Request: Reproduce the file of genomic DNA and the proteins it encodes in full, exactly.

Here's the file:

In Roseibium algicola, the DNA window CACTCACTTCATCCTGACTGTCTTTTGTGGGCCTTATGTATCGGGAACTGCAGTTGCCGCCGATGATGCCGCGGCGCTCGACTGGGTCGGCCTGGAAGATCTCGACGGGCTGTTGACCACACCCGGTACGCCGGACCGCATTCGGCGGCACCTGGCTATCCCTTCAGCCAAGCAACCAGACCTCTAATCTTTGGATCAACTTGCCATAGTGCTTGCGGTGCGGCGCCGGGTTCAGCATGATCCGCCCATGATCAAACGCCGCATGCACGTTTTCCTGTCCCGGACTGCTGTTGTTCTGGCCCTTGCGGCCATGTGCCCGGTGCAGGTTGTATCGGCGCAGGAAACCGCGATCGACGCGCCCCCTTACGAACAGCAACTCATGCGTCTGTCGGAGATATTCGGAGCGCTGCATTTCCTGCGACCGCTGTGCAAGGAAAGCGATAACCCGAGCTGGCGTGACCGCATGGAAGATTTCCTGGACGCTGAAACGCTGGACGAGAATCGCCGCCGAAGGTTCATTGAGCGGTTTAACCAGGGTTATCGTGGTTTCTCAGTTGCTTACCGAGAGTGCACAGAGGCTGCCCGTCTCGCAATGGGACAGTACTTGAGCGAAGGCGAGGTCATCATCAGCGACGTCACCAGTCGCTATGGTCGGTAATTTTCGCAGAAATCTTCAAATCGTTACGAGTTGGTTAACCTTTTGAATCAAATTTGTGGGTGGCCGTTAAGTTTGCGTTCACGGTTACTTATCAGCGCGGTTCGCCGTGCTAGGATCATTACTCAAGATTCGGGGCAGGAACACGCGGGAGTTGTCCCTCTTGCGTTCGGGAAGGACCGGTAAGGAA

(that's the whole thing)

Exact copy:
In Roseibium algicola, the DNA window CACTCACTTCATCCTGACTGTCTTTTGTGGGCCTTATGTATCGGGAACTGCAGTTGCCGCCGATGATGCCGCGGCGCTCGACTGGGTCGGCCTGGAAGATCTCGACGGGCTGTTGACCACACCCGGTACGCCGGACCGCATTCGGCGGCACCTGGCTATCCCTTCAGCCAAGCAACCAGACCTCTAATCTTTGGATCAACTTGCCATAGTGCTTGCGGTGCGGCGCCGGGTTCAGCATGATCCGCCCATGATCAAACGCCGCATGCACGTTTTCCTGTCCCGGACTGCTGTTGTTCTGGCCCTTGCGGCCATGTGCCCGGTGCAGGTTGTATCGGCGCAGGAAACCGCGATCGACGCGCCCCCTTACGAACAGCAACTCATGCGTCTGTCGGAGATATTCGGAGCGCTGCATTTCCTGCGACCGCTGTGCAAGGAAAGCGATAACCCGAGCTGGCGTGACCGCATGGAAGATTTCCTGGACGCTGAAACGCTGGACGAGAATCGCCGCCGAAGGTTCATTGAGCGGTTTAACCAGGGTTATCGTGGTTTCTCAGTTGCTTACCGAGAGTGCACAGAGGCTGCCCGTCTCGCAATGGGACAGTACTTGAGCGAAGGCGAGGTCATCATCAGCGACGTCACCAGTCGCTATGGTCGGTAATTTTCGCAGAAATCTTCAAATCGTTACGAGTTGGTTAACCTTTTGAATCAAATTTGTGGGTGGCCGTTAAGTTTGCGTTCACGGTTACTTATCAGCGCGGTTCGCCGTGCTAGGATCATTACTCAAGATTCGGGGCAGGAACACGCGGGAGTTGTCCCTCTTGCGTTCGGGAAGGACCGGTAAGGAA